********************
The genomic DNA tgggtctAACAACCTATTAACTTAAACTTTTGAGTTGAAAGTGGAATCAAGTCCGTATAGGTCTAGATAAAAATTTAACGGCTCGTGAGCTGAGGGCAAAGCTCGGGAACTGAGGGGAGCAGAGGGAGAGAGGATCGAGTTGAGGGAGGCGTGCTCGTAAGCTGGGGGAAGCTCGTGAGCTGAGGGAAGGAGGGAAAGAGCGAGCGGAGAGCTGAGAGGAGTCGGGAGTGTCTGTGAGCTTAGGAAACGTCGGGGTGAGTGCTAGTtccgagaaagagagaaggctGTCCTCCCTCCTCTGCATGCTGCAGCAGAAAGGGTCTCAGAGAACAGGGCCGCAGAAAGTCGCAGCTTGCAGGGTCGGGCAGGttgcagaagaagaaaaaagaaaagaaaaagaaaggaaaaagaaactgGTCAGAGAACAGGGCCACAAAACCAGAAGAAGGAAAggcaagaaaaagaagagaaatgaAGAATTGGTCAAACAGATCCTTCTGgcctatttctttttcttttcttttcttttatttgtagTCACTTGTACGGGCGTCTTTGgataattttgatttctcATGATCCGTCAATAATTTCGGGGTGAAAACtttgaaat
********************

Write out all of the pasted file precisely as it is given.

The genomic DNA tgggtctAACAACCTATTAACTTAAACTTTTGAGTTGAAAGTGGAATCAAGTCCGTATAGGTCTAGATAAAAATTTAACGGCTCGTGAGCTGAGGGCAAAGCTCGGGAACTGAGGGGAGCAGAGGGAGAGAGGATCGAGTTGAGGGAGGCGTGCTCGTAAGCTGGGGGAAGCTCGTGAGCTGAGGGAAGGAGGGAAAGAGCGAGCGGAGAGCTGAGAGGAGTCGGGAGTGTCTGTGAGCTTAGGAAACGTCGGGGTGAGTGCTAGTtccgagaaagagagaaggctGTCCTCCCTCCTCTGCATGCTGCAGCAGAAAGGGTCTCAGAGAACAGGGCCGCAGAAAGTCGCAGCTTGCAGGGTCGGGCAGGttgcagaagaagaaaaaagaaaagaaaaagaaaggaaaaagaaactgGTCAGAGAACAGGGCCACAAAACCAGAAGAAGGAAAggcaagaaaaagaagagaaatgaAGAATTGGTCAAACAGATCCTTCTGgcctatttctttttcttttcttttcttttatttgtagTCACTTGTACGGGCGTCTTTGgataattttgatttctcATGATCCGTCAATAATTTCGGGGTGAAAACtttgaaat